Dance Queen Robyn Launches Tech Festival For Teen Girls


She is one of the few artists who successfully transitioned from a 90’s pop star and reinvented herself as a force to be reckoned with in the electronic music world with hits such as ‘Dancing on my Own‘ and ‘Hang with Me‘. Aside from her musical prowess, she is a role model for girls now for another reason.

Given the huge push for women in STEM in many countries, Robyn is throwing her hat in the ring and has created a tech festival for teen girls in Sweden called Tekla. It will take place in Stockholm on April 18 and will offer a range of workshops to girls aged 11-18.

Some of the workshops offered include robotics, 3D printing, game development, and electronic music (obviously).

The festival is being held in partnership with KTH Royal Institute of Technology in Stockholm which awarded Robyn (real name: Robin Carlsson) their annual Great Prize in 2013. It’s pretty damn cool to see an artist, and a female one at that, being awarded such an honor, but it was because of her innovative use of audio, video, and technology in her creativity that made her a front runner.

Her lyrics refer a lot to technological advances and scientific phenomena such as satellites, robots, the speed of light, time machines, bio-mimicry, planets, processors, and much more.


I thought of KTH’s motto, ‘Science and Art’, and wanted to do something to inspire girls who are curious about technology, while at the same time highlighting that too few women are applying to KTH programs,” Robyn said about Tekla in a statement.

“Tekla is a festival for girls, in which they get to sample different areas of future technology in what I believe will be a fun and imaginative environment.”

Roughly 34% of new students at KTH are women and every fourth engineer in the labor market is a woman. In Sweden, there are only 20% of women who hold jobs in the IT field. This is Robyn’s way of trying to change the ratio and usher in a new generation of STEM heroes.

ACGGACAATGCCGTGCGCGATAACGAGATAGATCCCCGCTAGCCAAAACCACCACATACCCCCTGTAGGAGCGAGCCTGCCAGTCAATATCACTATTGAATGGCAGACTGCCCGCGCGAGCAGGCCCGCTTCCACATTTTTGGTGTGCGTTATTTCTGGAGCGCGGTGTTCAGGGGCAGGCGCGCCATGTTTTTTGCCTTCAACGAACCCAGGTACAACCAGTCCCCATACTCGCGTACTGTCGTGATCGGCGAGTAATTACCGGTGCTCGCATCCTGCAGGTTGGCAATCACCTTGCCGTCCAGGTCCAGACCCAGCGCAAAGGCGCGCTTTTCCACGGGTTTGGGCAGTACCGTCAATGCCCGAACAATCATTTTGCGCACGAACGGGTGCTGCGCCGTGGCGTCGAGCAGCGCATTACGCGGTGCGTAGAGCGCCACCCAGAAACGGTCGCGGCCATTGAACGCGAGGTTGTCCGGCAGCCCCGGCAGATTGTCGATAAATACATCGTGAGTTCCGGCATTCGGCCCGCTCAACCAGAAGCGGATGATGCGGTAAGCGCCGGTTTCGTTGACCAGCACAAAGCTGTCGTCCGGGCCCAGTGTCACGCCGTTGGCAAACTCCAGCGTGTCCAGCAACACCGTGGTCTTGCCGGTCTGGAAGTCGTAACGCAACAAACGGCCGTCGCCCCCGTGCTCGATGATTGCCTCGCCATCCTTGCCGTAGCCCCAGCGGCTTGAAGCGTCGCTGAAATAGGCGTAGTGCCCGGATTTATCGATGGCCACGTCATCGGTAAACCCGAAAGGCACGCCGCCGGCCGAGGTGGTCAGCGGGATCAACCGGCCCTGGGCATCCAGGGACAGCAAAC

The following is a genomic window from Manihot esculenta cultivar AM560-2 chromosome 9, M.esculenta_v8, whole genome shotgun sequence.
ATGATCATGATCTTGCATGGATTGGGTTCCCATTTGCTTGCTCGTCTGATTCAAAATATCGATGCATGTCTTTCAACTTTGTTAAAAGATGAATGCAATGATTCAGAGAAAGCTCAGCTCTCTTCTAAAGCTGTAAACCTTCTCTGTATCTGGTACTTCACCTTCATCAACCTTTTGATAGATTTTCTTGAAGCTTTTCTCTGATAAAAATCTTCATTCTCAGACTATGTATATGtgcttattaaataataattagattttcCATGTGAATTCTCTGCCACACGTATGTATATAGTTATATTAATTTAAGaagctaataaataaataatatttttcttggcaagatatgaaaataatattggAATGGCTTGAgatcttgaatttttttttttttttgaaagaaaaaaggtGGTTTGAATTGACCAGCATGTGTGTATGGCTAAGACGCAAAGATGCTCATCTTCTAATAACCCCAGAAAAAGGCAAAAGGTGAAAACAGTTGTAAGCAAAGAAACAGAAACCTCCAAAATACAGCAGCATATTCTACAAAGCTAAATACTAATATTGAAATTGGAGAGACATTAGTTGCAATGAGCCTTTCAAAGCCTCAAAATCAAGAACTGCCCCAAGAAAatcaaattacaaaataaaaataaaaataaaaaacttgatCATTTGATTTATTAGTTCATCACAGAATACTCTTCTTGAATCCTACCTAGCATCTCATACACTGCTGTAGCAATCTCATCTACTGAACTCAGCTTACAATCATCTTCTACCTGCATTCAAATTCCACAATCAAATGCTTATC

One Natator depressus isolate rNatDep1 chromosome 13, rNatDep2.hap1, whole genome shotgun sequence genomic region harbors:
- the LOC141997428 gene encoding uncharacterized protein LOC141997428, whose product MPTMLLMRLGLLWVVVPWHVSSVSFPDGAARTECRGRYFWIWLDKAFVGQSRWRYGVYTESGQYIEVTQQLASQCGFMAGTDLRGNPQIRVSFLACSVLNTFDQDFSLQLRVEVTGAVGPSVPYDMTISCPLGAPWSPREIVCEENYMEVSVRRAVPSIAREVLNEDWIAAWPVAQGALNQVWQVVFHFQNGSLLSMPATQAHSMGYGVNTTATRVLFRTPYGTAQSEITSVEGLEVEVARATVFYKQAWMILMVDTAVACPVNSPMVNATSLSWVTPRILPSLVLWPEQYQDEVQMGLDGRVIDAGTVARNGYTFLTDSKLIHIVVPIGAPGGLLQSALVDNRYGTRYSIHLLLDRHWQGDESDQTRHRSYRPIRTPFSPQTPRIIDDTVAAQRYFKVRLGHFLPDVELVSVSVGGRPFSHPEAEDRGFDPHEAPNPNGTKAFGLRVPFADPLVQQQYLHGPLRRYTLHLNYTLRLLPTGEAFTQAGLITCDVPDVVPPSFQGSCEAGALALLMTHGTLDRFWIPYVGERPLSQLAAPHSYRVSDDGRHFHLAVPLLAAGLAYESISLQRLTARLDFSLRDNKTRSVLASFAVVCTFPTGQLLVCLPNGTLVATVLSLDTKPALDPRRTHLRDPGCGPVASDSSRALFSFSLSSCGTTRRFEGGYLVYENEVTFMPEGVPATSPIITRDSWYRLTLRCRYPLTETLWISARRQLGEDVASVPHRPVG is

Unesco research from 2014 shows women form the majority (60%) of students enrolled in a Bachelor’s program in Science in Sweden, but their numbers decline as they move up the education ladder, accounting for 49% of doctoral students and only 36% of researchers.


In her track ‘Fembot’, Robyn sings the lyrics “Once you gone tech you ain’t never going back” which is a reflection of how she marries her love of music with tech.

Other major partners in the Tekla festival include Spotify, Paradox Interactive, and Google who are one of the tech leaders in getting women and girls into the STEM world to even out the ratio.

We’d love to see more celebrities use their platform to influence the next generation in a positive way. Science, tech, engineering and math are undoubtedly the strongest forms of currency we have today and will be in the future. They affect every aspect of our lives and we can’t afford to portray any of these industries as gender specific anymore.

Check out Robyn talking about her love for robots and technology in the video below which was made after she won the KTH Great Prize in 2013:

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  1. Pingback: The F Word: Asha Dahya Rethinks Feminism with GirlTalkHQ | Monica Luhar

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